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River Returns

Chattanooga was once known solely for its choo-choo. But that train has left the station, replaced -- somewhat amazingly -- by Chattanooga's charm.

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The Riverfront Development Corporation (RDC) and the Leadership Academy hosted urban developers from Chattanooga for the first "Leadership of Place Making" lecture last week, a series devoted to cities that are revitalizing their waterfronts.

"In 2000, we had an old public dock with big warning signs basically scaring all the boaters away," said Ken Hays, former head of the private nonprofit group that developed Chattanooga's $120 million waterfront plan. The project, which included new docks, was completed last summer. "We've encouraged boaters to go there. Now, during nights and weekends, it's hard to get a slip."

Not that Chattanooga's return to the river was easy. But the project helped give Chattanooga what Hays called "an 18-hour downtown."

Ann Coulter, Hays' former colleague, listed several forces that work against any riverfront development: multiple property owners, bureaucratic red tape, aging infrastructure, high costs, the forces of the river itself, and conflicting opinions.

Historically, she said, Chattanooga's "riverfront went from being a place of commerce to a place of industry to a place of complete disinvestment. You would not even know we had a river. We were completely cut off from it."

Part of Chattanooga's problem stemmed from a four-lane state highway that separated the city from the river. To make matters worse, the highway had only one downtown intersection.

"We knew that if we couldn't change the nature of that road, we were wasting our time," said Coulter. The state turned the highway over to the city, which then created five new intersections, reduced the road to two lanes, and added parking on each side.

The project also included a $30 million expansion of Chattanooga's riverside aquarium, a $20 million expansion of the Hunter Museum of Art, a $3 million renovation of its children's museum, enhanced public spaces around the museums, and a dramatic memorial to the Trail of Tears.

To help fund the improvements, the museums and the aquarium combined their capital campaigns. In the end, public funds accounted for $66 million of the project, while private donations totaled $54 million.

In Memphis, the RDC recently spent $240,000 in preparation for its Beale Street Landing project. But the City Council's recent moratorium on capital spending has put the project on ice, so let's ignore the money for a minute.

The one thing that struck me was how much there is to do on Chattanooga's riverfront. The attractions, which include an arts district, a pier, a pedestrian bridge, and a 3-D IMAX theater, are all within blocks of each other.

Go to Tom Lee Park for a couple of hours, and, if you're lucky, the ice cream man will make the rounds. Other than that, you drive in, do your kite-flying or jogging or sitting, and then drive out.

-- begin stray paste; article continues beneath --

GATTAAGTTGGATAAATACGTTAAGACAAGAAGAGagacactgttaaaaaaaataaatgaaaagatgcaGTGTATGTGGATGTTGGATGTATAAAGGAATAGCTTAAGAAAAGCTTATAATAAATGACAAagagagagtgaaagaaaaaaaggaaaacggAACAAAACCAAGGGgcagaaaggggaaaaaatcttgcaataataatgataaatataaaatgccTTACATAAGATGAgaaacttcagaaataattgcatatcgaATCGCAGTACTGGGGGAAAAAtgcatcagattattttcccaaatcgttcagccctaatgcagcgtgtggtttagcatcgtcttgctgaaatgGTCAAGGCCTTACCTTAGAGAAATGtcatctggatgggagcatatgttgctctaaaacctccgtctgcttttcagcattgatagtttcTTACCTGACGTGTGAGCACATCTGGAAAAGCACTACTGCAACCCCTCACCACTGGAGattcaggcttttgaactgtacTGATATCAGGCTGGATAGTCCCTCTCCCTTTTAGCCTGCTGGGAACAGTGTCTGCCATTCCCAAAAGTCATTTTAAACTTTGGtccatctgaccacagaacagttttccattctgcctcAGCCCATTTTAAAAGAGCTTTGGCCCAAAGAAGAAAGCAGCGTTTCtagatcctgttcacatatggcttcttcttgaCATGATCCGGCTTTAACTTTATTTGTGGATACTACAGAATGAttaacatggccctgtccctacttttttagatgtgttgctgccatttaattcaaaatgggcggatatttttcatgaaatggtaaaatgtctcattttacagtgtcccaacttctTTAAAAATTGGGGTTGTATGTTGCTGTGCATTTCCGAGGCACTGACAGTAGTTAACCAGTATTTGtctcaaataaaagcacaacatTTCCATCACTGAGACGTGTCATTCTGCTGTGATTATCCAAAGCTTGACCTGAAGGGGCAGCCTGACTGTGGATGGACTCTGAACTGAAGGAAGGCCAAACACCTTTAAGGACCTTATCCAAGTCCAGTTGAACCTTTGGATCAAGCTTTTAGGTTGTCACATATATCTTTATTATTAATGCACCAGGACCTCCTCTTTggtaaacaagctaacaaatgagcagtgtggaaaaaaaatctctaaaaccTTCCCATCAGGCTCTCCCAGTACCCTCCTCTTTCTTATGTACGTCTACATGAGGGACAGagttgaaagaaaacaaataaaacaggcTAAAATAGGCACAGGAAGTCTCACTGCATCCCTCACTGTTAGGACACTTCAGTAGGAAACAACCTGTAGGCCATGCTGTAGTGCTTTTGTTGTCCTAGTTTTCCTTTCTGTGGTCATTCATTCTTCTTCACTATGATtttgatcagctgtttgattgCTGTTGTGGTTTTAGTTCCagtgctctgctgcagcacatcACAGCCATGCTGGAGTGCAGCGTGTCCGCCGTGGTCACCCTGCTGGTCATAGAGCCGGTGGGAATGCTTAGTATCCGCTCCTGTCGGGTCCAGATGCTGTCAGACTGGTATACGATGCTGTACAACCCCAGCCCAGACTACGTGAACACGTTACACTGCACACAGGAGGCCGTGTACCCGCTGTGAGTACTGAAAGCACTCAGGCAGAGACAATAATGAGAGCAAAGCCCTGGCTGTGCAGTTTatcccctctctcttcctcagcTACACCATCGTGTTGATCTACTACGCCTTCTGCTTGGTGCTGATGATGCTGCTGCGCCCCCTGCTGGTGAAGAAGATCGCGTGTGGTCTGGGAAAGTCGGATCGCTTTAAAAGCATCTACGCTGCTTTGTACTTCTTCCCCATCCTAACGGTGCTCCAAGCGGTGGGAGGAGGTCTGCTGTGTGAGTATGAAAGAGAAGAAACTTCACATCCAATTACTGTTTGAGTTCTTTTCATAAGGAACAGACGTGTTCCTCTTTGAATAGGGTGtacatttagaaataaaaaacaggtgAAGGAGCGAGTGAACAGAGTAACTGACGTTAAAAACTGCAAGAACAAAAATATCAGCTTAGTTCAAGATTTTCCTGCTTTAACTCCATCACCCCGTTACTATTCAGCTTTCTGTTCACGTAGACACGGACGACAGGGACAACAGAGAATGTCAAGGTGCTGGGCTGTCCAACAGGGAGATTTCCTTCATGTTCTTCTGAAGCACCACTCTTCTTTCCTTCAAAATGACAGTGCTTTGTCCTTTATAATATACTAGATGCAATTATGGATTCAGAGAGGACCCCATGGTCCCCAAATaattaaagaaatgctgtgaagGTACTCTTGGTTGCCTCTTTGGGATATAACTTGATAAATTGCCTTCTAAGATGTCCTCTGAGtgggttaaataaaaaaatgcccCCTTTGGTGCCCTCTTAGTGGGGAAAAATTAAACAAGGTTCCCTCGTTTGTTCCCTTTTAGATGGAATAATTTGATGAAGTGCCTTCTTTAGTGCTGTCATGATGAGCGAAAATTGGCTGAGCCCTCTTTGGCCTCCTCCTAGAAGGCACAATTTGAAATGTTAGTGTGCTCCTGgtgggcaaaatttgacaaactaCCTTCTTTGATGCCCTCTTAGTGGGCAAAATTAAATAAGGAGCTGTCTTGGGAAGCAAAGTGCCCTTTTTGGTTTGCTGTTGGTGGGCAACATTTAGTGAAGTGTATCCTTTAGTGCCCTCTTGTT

"If you're in Tom Lee Park, you're a mile away from anywhere you can buy a Coke," RDC president Benny Lendermon said after the lecture. "We need somewhere people can sit down and get a drink and use restroom facilities that the city is not ashamed of."

Our riverfront seems so disconnected, both from the city and itself. Riverside Drive is scenic, but it certainly doesn't bring the city down to the water's edge.

Even the more active areas of the riverfront are isolated. Could citizens walk from Mud Island to the future Bass Pro? Sure. Would it be an easy and interesting walk? Only if you like dodging construction, highway traffic, and trolleys.

In fairness, the RDC just extended the riverwalk behind the Rivermark. Before, the sidewalk at Martyr Park just ended abruptly. There was nowhere to go. But even though you can now walk from Martyr Park to Tom Lee, it still seems like there's no place to go.

"Right now the city is teetering dangerously on having no connection with the water. Boats from New Orleans have a strong desire to increase their presence in Memphis, but there's nowhere for them to dock," said Lendermon. "We call ourselves a river city, but there's no access to the water. You can't get to the water to touch it; you can't even really get near it."

The RDC plans to host four to six similar lectures in the series, although the cities are not yet confirmed. And though the plan is to give Memphians ideas, the lectures may just show that Memphis is charmed too.

"Chattanooga didn't have enough public space down there. They had to build some land," said Lendermon. "We're just the opposite of most cities we go and visit. They're looking to carve out public spaces where people can gather and connect. We have plenty of public space. We can gather and connect all we want. We just have nothing to connect around."

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